VincentCheung
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I am currently studying Okun's Law, aggregate demand and the Phillips curve.

In the short run we are assuming that prices and wages are fixed for reasons such as changing menu's and labels need time.

So given an expansion in the nominal growth of money, there is growth in output. This implies a shift in aggregate demand curve(by LM curve), so this then implies inflation. Does this not contradict our assumption? Or does this mean that the inflation happens in the future following the money stimulation?

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rasclerhys
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This confuses me to an extent also, but we need to think more carefully about our price stickiness assumption.
We assume this because in the short run it is difficult for firms to change prices due to menu costs etc, furthermore wages are sticky downwards (people dont like a nominal wage reduction). But some prices can still change, i.e. we aren't assuming a perfectly horizontal aggregate supply curve which would occur if we assumed that ALL prices were sticky.

If the money supply grows and people have more money in their pockets then they will increase their demand for products and so increase demand causing prices to rise. Therefore we have inflation, but we are still assuming that firms cant increase their prices. If they could increase their prices then they would raise them in this situation which would mean that demand doesn't increase and we have the Classical Dichotomy.

Does this make sense?
Rhys
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VincentCheung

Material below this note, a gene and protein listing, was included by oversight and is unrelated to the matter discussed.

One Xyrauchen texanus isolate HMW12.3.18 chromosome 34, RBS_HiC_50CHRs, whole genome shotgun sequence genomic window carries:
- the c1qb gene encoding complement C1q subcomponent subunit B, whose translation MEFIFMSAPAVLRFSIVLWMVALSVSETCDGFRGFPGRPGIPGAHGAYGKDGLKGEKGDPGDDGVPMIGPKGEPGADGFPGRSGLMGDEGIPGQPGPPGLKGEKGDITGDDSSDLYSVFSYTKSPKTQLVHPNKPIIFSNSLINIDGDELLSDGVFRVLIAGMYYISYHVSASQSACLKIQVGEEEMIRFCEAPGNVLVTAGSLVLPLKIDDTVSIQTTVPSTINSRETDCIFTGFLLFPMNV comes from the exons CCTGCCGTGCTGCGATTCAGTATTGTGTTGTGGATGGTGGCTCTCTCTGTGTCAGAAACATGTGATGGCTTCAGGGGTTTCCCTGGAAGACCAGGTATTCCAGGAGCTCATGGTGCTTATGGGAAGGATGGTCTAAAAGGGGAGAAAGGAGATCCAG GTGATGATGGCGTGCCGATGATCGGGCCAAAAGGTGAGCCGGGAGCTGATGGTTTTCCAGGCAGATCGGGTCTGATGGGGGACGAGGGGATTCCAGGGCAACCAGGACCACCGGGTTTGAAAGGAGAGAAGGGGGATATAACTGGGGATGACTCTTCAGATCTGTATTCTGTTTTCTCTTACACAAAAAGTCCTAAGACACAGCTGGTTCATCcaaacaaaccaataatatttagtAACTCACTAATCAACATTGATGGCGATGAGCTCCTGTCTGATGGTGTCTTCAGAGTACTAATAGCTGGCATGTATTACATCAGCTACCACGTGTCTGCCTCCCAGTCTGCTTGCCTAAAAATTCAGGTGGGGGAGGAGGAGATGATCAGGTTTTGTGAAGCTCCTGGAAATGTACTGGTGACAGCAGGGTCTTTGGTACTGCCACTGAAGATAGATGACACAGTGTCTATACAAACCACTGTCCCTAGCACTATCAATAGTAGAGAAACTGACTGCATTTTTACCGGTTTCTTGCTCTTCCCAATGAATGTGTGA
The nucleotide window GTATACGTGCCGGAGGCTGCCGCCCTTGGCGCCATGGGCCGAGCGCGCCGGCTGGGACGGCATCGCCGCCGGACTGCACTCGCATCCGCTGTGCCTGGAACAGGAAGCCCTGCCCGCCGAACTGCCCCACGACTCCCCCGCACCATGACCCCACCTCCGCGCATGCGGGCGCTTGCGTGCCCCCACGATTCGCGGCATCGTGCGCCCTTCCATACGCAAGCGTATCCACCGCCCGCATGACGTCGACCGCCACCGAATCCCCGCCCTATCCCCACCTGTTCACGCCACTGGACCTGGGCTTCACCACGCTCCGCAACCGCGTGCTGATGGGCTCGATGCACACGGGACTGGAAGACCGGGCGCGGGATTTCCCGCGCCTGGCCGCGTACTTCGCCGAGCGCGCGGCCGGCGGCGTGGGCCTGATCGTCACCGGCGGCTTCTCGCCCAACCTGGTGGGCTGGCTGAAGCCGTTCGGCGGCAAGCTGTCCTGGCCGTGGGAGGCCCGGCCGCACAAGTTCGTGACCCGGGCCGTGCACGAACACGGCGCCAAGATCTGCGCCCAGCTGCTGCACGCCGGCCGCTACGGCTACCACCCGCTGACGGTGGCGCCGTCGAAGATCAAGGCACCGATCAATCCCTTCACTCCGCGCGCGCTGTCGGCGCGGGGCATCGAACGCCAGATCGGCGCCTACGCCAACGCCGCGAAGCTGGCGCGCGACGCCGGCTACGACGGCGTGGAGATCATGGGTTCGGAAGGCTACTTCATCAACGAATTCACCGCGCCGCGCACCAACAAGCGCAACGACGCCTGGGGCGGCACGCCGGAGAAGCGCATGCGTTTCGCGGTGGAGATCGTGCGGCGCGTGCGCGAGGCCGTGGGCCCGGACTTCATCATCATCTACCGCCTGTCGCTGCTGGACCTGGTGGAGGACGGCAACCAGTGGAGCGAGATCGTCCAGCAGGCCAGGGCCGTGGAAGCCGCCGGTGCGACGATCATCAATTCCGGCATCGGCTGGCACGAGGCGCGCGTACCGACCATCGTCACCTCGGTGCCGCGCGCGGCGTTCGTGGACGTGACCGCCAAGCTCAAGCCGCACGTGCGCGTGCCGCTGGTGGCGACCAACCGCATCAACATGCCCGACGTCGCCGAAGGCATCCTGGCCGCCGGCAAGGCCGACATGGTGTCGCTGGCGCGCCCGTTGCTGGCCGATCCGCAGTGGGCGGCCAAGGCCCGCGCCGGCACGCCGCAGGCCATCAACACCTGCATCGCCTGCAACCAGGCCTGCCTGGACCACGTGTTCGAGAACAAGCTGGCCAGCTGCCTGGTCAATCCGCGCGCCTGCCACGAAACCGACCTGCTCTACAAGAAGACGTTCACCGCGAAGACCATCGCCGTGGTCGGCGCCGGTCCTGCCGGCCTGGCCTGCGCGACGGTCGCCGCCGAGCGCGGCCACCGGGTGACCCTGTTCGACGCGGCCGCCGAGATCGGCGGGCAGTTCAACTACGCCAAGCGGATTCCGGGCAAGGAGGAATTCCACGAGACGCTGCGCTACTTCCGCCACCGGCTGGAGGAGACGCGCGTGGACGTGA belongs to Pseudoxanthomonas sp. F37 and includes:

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Oh I have never come across Classical Dichotomy, although I have just searched it and has helped to understand this a little more. This is just the idea that nominal and real values can be analysed separately right? So when prices are flexible then we have Classical Dichotomy?

Although just to ensure I am getting the right idea... In our case, looking past our assumptions there are still SOME firms who can increase their prices so they do so reacting to the increase in demand. Is this essentially what the idea is, that not ALL prices are sticky?
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rasclerhys
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Exactly, in the long run economists generally assume that the Classical Dichotomy holds and so any changes in nominal variables shouldnt affect real variables (although you could argue that hysteresis effects mean this could happen).

Correct If you have a copy of Mankiw (or can get hold of one) then look at his analysis of how the aggregate supply curve is constructed under the assumption of sticky prices; it will show you a mathematical representation of our anaylsis which may help further. Otherwise, you seem to have grasped it

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VincentCheung
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Thank you very much for the help, I understand perfectly now!
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